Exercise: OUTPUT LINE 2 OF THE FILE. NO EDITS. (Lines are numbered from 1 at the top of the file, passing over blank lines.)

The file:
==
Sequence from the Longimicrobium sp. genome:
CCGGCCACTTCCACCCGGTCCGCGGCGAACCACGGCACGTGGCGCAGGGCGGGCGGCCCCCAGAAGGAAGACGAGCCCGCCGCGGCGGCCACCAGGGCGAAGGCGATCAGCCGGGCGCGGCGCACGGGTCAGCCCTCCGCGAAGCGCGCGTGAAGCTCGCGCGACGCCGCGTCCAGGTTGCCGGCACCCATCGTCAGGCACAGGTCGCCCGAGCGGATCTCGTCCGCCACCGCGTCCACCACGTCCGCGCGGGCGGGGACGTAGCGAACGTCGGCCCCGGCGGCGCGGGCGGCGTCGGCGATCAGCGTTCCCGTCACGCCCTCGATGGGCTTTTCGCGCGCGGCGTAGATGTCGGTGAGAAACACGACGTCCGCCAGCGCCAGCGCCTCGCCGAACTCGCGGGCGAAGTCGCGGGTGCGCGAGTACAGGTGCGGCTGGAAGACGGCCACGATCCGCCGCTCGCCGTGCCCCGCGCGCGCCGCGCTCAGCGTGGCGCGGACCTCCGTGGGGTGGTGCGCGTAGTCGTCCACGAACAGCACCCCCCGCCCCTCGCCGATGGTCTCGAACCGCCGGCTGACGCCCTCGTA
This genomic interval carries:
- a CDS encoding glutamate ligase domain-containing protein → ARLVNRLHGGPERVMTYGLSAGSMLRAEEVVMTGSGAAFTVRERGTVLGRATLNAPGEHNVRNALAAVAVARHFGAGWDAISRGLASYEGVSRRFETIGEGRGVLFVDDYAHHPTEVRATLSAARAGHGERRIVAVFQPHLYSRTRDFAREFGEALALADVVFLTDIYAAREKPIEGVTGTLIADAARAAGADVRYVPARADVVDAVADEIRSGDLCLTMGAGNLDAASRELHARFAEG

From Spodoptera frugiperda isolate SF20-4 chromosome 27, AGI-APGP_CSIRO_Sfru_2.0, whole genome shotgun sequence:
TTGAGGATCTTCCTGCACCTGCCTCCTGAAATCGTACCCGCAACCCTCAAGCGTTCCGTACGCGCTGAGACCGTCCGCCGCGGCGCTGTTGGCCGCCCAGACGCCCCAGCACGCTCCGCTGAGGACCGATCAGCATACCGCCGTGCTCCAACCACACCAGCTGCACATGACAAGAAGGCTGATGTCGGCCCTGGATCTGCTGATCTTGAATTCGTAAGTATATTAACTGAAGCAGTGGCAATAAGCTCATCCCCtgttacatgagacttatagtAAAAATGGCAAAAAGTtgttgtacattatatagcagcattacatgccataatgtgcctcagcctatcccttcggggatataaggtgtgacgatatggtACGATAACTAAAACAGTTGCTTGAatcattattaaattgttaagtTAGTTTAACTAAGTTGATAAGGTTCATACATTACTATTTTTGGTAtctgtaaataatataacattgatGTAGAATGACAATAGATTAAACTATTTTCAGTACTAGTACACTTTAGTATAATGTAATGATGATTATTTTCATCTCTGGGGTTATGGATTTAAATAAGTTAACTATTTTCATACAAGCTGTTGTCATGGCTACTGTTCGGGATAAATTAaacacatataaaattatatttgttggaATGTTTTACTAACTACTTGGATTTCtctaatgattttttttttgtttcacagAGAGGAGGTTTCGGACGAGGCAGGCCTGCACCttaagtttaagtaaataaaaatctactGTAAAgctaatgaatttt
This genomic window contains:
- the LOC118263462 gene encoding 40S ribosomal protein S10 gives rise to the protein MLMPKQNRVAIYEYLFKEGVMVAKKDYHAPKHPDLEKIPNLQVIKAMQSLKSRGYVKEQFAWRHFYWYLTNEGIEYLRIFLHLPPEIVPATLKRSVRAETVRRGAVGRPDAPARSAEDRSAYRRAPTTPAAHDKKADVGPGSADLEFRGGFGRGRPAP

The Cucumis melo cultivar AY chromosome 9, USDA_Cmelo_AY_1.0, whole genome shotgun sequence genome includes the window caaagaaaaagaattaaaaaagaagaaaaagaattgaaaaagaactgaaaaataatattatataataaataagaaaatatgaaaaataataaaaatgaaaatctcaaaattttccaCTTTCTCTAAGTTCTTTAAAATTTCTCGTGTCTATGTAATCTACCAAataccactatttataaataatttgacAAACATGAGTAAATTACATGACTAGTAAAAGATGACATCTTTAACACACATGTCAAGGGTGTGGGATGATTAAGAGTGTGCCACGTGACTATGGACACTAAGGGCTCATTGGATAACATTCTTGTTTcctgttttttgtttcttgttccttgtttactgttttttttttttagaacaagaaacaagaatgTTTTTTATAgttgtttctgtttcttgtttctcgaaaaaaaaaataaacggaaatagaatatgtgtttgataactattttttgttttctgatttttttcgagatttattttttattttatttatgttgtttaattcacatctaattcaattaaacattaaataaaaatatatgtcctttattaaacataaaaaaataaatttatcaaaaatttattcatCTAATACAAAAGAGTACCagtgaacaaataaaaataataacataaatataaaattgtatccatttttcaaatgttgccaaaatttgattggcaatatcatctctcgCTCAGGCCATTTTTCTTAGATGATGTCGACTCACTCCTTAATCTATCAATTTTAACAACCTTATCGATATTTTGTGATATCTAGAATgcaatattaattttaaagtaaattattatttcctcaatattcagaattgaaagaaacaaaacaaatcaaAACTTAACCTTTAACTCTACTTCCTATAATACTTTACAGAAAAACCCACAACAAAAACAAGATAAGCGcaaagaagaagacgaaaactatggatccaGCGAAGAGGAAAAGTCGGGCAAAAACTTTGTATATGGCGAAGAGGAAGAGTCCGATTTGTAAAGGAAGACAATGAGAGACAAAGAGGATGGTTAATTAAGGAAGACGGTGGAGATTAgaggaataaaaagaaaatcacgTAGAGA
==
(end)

CCGGCCACTTCCACCCGGTCCGCGGCGAACCACGGCACGTGGCGCAGGGCGGGCGGCCCCCAGAAGGAAGACGAGCCCGCCGCGGCGGCCACCAGGGCGAAGGCGATCAGCCGGGCGCGGCGCACGGGTCAGCCCTCCGCGAAGCGCGCGTGAAGCTCGCGCGACGCCGCGTCCAGGTTGCCGGCACCCATCGTCAGGCACAGGTCGCCCGAGCGGATCTCGTCCGCCACCGCGTCCACCACGTCCGCGCGGGCGGGGACGTAGCGAACGTCGGCCCCGGCGGCGCGGGCGGCGTCGGCGATCAGCGTTCCCGTCACGCCCTCGATGGGCTTTTCGCGCGCGGCGTAGATGTCGGTGAGAAACACGACGTCCGCCAGCGCCAGCGCCTCGCCGAACTCGCGGGCGAAGTCGCGGGTGCGCGAGTACAGGTGCGGCTGGAAGACGGCCACGATCCGCCGCTCGCCGTGCCCCGCGCGCGCCGCGCTCAGCGTGGCGCGGACCTCCGTGGGGTGGTGCGCGTAGTCGTCCACGAACAGCACCCCCCGCCCCTCGCCGATGGTCTCGAACCGCCGGCTGACGCCCTCGTA